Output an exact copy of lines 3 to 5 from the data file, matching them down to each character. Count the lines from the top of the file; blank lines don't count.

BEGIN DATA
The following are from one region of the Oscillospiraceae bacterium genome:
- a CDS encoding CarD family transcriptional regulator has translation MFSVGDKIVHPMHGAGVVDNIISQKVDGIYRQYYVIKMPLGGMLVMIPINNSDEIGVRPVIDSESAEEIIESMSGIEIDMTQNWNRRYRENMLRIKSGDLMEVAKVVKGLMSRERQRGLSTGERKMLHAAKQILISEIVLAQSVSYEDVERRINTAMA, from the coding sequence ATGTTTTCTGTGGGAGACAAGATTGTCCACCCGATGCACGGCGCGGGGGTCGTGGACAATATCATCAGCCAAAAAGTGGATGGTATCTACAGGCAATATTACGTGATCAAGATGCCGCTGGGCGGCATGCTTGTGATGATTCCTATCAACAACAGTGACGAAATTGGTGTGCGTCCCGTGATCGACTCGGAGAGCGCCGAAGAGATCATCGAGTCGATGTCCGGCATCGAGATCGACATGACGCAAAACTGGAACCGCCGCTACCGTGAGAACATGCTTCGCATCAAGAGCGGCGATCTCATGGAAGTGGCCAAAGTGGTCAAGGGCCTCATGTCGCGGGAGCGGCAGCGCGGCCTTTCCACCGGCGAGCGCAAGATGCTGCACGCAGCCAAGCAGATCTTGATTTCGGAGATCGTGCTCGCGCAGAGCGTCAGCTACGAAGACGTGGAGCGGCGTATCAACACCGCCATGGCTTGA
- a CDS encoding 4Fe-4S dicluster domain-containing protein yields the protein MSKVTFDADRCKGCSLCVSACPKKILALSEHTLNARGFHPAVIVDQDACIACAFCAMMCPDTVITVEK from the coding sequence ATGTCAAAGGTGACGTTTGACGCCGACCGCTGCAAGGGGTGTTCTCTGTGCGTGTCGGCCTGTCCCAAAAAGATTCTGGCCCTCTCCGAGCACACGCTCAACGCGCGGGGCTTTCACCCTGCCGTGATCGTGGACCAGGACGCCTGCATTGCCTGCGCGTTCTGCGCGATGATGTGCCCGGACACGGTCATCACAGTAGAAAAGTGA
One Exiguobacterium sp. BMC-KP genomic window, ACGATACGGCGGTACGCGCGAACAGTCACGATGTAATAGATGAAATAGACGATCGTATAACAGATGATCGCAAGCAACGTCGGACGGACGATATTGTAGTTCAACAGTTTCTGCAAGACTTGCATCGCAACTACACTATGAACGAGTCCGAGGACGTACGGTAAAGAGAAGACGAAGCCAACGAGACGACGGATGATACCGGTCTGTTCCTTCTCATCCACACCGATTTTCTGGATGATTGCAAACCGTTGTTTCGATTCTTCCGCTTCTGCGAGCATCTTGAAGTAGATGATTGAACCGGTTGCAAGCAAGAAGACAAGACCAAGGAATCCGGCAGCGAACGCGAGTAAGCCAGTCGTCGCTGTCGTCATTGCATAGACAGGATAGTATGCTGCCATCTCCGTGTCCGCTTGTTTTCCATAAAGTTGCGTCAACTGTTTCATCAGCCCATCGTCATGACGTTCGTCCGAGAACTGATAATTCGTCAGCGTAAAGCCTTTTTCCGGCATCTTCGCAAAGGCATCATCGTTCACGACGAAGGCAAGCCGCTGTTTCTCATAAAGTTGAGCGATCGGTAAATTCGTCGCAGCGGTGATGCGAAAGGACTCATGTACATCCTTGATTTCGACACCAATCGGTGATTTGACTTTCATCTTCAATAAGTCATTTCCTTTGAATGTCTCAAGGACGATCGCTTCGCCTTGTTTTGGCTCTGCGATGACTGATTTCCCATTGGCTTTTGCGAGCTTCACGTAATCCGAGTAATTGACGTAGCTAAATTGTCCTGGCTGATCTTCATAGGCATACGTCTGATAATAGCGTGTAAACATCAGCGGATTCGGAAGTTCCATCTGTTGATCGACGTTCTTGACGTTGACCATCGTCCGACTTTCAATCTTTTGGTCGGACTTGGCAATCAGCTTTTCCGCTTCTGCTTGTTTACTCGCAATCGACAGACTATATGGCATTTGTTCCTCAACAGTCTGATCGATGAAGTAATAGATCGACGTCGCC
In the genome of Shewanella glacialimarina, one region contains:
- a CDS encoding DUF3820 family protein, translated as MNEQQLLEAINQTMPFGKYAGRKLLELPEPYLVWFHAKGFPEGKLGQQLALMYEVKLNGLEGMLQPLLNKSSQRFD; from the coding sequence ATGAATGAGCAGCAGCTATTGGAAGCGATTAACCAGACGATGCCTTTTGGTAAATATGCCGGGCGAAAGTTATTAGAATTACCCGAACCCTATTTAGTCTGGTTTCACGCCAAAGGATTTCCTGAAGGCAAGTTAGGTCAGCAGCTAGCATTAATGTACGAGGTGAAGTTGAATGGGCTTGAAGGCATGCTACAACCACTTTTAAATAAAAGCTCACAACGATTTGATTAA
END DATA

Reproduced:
- a CDS encoding 4Fe-4S dicluster domain-containing protein yields the protein MSKVTFDADRCKGCSLCVSACPKKILALSEHTLNARGFHPAVIVDQDACIACAFCAMMCPDTVITVEK from the coding sequence ATGTCAAAGGTGACGTTTGACGCCGACCGCTGCAAGGGGTGTTCTCTGTGCGTGTCGGCCTGTCCCAAAAAGATTCTGGCCCTCTCCGAGCACACGCTCAACGCGCGGGGCTTTCACCCTGCCGTGATCGTGGACCAGGACGCCTGCATTGCCTGCGCGTTCTGCGCGATGATGTGCCCGGACACGGTCATCACAGTAGAAAAGTGA
One Exiguobacterium sp. BMC-KP genomic window, ACGATACGGCGGTACGCGCGAACAGTCACGATGTAATAGATGAAATAGACGATCGTATAACAGATGATCGCAAGCAACGTCGGACGGACGATATTGTAGTTCAACAGTTTCTGCAAGACTTGCATCGCAACTACACTATGAACGAGTCCGAGGACGTACGGTAAAGAGAAGACGAAGCCAACGAGACGACGGATGATACCGGTCTGTTCCTTCTCATCCACACCGATTTTCTGGATGATTGCAAACCGTTGTTTCGATTCTTCCGCTTCTGCGAGCATCTTGAAGTAGATGATTGAACCGGTTGCAAGCAAGAAGACAAGACCAAGGAATCCGGCAGCGAACGCGAGTAAGCCAGTCGTCGCTGTCGTCATTGCATAGACAGGATAGTATGCTGCCATCTCCGTGTCCGCTTGTTTTCCATAAAGTTGCGTCAACTGTTTCATCAGCCCATCGTCATGACGTTCGTCCGAGAACTGATAATTCGTCAGCGTAAAGCCTTTTTCCGGCATCTTCGCAAAGGCATCATCGTTCACGACGAAGGCAAGCCGCTGTTTCTCATAAAGTTGAGCGATCGGTAAATTCGTCGCAGCGGTGATGCGAAAGGACTCATGTACATCCTTGATTTCGACACCAATCGGTGATTTGACTTTCATCTTCAATAAGTCATTTCCTTTGAATGTCTCAAGGACGATCGCTTCGCCTTGTTTTGGCTCTGCGATGACTGATTTCCCATTGGCTTTTGCGAGCTTCACGTAATCCGAGTAATTGACGTAGCTAAATTGTCCTGGCTGATCTTCATAGGCATACGTCTGATAATAGCGTGTAAACATCAGCGGATTCGGAAGTTCCATCTGTTGATCGACGTTCTTGACGTTGACCATCGTCCGACTTTCAATCTTTTGGTCGGACTTGGCAATCAGCTTTTCCGCTTCTGCTTGTTTACTCGCAATCGACAGACTATATGGCATTTGTTCCTCAACAGTCTGATCGATGAAGTAATAGATCGACGTCGCC
In the genome of Shewanella glacialimarina, one region contains: